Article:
Women- we have the power to create the working world we want.
And it's not necessarily about shattering glass ceilings. And it might not be about 'leaning in'.
It's about defining ambition... for yourself.
Now that might mean the corner office, and the big salary, and the important title, if that's how you define success.
But it might also mean a self-determined schedule so you can pick your kids up from school, or stay home during the day with babies and toddlers, or keep tabs on your teens while you also find time for your aging parents.
Your ideas of success might include bopping around to different cities or different countries as you pop in and out of remote desks and offices and even apartments around the world.
It might mean dabbling in your art, teaching yoga, and generating income on a project by project basis with your talent for visuals and quick wit on social media.
Your ideas for success might mean time for travel, time for friends, time to read, time to write, and time to keep fit.
You may be a part-time creative, full time parent, loving and committed daughter, with a clean house and a home cooked meal for anyone who arrives.
This may be your vision for ambition. And it's critical that we honor and recognize all of these pursuits as ambitious and worthy of financial viability and financial security.
For too long women have been told that in order to be successful, for their work and their lives to really count, they should want big salaries and big offices. We've been told that we have to 'step away from ambition' to raise kids, and we have been told to accept and expect that 're-entry' after 'time out' from that singular ambition has inevitable and just consequences. In fact, we have entrenched systems that support this inevitability. We have come to accept the story we're being told about what ambition women want.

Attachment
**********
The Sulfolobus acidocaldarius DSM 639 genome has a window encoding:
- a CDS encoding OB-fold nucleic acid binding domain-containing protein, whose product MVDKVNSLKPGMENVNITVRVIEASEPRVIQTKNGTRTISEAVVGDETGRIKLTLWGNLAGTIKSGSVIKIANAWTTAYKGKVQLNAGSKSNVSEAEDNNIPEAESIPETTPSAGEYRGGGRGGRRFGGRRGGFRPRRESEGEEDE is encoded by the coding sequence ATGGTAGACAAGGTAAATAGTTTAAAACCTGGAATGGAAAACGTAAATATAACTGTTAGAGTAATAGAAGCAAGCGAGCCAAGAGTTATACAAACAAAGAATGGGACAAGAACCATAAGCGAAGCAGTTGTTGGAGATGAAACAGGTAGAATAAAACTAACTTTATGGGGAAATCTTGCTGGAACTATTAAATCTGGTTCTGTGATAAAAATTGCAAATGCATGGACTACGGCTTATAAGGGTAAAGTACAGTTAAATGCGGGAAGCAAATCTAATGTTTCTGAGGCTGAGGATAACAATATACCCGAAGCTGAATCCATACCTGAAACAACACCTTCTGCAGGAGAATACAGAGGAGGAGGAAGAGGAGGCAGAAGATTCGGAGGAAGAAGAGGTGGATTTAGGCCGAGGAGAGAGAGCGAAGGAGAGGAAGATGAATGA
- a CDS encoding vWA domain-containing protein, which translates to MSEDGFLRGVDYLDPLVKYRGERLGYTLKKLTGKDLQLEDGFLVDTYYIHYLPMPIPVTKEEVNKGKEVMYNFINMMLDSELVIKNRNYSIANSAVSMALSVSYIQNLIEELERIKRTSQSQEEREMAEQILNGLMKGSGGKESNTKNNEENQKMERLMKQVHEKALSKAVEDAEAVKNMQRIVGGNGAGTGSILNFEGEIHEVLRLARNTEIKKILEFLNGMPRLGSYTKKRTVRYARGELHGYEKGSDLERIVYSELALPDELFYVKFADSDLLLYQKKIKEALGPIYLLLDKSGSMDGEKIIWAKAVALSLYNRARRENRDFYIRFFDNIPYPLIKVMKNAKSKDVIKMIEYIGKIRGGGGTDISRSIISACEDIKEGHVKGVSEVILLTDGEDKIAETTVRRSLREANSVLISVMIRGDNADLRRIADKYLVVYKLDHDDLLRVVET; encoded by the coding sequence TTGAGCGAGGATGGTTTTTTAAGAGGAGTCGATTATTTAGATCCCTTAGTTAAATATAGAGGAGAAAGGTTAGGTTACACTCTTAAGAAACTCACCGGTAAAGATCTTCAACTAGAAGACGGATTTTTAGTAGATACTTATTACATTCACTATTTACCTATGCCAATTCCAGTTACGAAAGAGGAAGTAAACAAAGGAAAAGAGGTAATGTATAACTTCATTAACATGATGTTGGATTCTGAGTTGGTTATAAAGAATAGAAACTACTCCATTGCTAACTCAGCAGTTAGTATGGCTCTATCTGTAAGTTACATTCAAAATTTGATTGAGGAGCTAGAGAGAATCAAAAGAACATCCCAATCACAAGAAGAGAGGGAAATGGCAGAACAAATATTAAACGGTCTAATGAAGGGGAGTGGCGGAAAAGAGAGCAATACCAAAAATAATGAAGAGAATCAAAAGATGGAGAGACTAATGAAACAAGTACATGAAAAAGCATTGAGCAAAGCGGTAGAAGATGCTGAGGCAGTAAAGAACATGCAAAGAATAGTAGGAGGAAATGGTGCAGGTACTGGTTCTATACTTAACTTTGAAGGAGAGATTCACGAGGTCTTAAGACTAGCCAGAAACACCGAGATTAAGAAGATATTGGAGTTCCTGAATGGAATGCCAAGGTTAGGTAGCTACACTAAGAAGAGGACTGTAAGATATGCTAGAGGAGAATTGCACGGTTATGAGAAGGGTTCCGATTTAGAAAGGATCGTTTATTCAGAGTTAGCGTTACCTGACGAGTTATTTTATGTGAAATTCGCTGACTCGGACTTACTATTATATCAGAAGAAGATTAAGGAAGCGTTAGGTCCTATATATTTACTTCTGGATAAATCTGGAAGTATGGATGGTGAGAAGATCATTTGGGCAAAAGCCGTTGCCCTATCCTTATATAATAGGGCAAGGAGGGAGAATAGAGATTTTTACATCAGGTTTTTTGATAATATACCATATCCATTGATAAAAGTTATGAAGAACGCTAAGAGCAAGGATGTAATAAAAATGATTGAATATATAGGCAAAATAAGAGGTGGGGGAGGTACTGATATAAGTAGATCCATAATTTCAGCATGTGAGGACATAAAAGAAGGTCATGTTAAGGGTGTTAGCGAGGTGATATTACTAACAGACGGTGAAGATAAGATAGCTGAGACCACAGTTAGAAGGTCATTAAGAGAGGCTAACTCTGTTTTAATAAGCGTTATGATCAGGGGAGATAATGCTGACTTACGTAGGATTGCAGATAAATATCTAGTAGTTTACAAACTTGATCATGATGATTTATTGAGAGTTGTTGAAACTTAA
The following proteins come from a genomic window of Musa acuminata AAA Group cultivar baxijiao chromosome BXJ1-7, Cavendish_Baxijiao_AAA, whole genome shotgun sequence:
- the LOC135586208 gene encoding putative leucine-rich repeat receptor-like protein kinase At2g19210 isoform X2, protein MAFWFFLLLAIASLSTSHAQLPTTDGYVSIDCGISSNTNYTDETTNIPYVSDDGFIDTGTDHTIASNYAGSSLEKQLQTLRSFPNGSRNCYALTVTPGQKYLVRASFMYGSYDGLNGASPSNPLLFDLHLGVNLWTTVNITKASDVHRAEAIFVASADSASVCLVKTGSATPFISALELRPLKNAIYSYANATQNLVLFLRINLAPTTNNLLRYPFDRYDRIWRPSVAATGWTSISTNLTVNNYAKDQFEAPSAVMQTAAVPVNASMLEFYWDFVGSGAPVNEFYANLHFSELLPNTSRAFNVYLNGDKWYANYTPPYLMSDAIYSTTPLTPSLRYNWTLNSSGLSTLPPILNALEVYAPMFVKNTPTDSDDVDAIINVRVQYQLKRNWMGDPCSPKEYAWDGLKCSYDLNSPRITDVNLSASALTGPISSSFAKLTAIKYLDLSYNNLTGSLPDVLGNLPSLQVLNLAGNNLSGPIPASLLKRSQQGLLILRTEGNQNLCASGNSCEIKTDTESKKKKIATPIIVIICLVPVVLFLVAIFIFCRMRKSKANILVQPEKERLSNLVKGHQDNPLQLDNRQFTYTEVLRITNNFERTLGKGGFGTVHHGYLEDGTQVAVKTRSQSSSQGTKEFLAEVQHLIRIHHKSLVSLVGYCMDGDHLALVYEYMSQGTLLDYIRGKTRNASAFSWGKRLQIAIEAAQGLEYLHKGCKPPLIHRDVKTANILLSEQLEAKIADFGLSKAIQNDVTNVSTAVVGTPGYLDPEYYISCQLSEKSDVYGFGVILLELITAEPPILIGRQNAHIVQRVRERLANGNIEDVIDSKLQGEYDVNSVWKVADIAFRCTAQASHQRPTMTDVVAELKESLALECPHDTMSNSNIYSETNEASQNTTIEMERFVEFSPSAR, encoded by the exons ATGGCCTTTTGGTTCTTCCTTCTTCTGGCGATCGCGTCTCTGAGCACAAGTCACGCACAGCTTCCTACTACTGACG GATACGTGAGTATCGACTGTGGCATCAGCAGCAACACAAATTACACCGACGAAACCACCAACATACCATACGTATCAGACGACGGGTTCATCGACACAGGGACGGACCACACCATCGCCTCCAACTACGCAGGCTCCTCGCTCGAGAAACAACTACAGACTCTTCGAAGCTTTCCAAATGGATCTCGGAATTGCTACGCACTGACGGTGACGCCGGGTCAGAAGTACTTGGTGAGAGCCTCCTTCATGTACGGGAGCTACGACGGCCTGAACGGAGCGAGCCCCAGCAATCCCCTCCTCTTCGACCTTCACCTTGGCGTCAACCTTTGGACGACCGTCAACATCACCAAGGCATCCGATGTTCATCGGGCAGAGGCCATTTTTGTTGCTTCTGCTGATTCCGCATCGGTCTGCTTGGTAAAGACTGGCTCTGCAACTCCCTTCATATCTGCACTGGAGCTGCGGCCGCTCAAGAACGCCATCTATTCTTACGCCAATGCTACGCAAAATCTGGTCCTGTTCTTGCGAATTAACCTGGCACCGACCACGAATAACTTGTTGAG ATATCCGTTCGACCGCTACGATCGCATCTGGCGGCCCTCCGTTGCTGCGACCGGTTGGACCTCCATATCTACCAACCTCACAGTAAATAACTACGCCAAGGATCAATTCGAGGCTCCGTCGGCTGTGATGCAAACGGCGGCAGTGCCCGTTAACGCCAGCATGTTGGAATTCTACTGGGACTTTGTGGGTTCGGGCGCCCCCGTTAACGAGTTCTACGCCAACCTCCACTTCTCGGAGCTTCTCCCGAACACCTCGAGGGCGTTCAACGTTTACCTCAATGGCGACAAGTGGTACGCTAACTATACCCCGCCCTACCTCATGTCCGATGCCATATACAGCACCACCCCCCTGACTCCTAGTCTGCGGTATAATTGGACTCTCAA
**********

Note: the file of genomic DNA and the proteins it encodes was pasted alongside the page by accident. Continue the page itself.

And it is an acceptance of these systems that promote a one size fits all definition of ambition that indeed preserves this system. We have all become comfortable with it. There are more men named John and James at the helm of Fortune 500 companies than all the women leaders. There's roughly a 20% pay gap between women and men working the same positions with women receiving 80% of what men do. Just under 20% of the US Congress comprises of women.
And yet, we all know many, many women who are doing remarkable things every single day for themselves, their families, their communities, their companies, their organizations and for each other. And they may or may not be running a Fortune 500 company.
Aren't these women also ambitious? Isn't their work also valid and valuable?
We know, that, of course, it is. But if we are to change the tide and create the working world we really want for ourselves, then women must begin to tell new stories of ambition and we must honor and support these stories.
It is the danger of the single story of an ambitious women that limits our potential.
And so let's start to create the working world we want. A working world that honors, celebrates and supports, both socially and economically, the multitude of women's stories of ambition.